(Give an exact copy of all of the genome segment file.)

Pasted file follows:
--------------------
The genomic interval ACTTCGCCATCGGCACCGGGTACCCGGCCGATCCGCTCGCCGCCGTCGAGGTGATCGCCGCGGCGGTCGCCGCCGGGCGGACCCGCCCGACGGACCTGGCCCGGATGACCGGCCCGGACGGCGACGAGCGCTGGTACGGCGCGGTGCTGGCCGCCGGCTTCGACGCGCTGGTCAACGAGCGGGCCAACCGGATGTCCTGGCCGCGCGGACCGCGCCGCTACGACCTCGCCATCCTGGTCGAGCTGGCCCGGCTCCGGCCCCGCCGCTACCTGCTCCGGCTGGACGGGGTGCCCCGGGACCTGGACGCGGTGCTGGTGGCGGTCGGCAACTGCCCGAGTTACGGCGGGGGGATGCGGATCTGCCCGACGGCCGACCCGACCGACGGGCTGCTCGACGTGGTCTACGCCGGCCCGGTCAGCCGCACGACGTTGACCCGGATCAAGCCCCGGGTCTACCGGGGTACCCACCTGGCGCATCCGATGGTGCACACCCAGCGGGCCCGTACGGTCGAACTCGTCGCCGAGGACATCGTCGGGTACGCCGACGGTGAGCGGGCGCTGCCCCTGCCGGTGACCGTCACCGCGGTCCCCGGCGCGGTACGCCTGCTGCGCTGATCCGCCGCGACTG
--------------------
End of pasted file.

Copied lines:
The genomic interval ACTTCGCCATCGGCACCGGGTACCCGGCCGATCCGCTCGCCGCCGTCGAGGTGATCGCCGCGGCGGTCGCCGCCGGGCGGACCCGCCCGACGGACCTGGCCCGGATGACCGGCCCGGACGGCGACGAGCGCTGGTACGGCGCGGTGCTGGCCGCCGGCTTCGACGCGCTGGTCAACGAGCGGGCCAACCGGATGTCCTGGCCGCGCGGACCGCGCCGCTACGACCTCGCCATCCTGGTCGAGCTGGCCCGGCTCCGGCCCCGCCGCTACCTGCTCCGGCTGGACGGGGTGCCCCGGGACCTGGACGCGGTGCTGGTGGCGGTCGGCAACTGCCCGAGTTACGGCGGGGGGATGCGGATCTGCCCGACGGCCGACCCGACCGACGGGCTGCTCGACGTGGTCTACGCCGGCCCGGTCAGCCGCACGACGTTGACCCGGATCAAGCCCCGGGTCTACCGGGGTACCCACCTGGCGCATCCGATGGTGCACACCCAGCGGGCCCGTACGGTCGAACTCGTCGCCGAGGACATCGTCGGGTACGCCGACGGTGAGCGGGCGCTGCCCCTGCCGGTGACCGTCACCGCGGTCCCCGGCGCGGTACGCCTGCTGCGCTGATCCGCCGCGACTG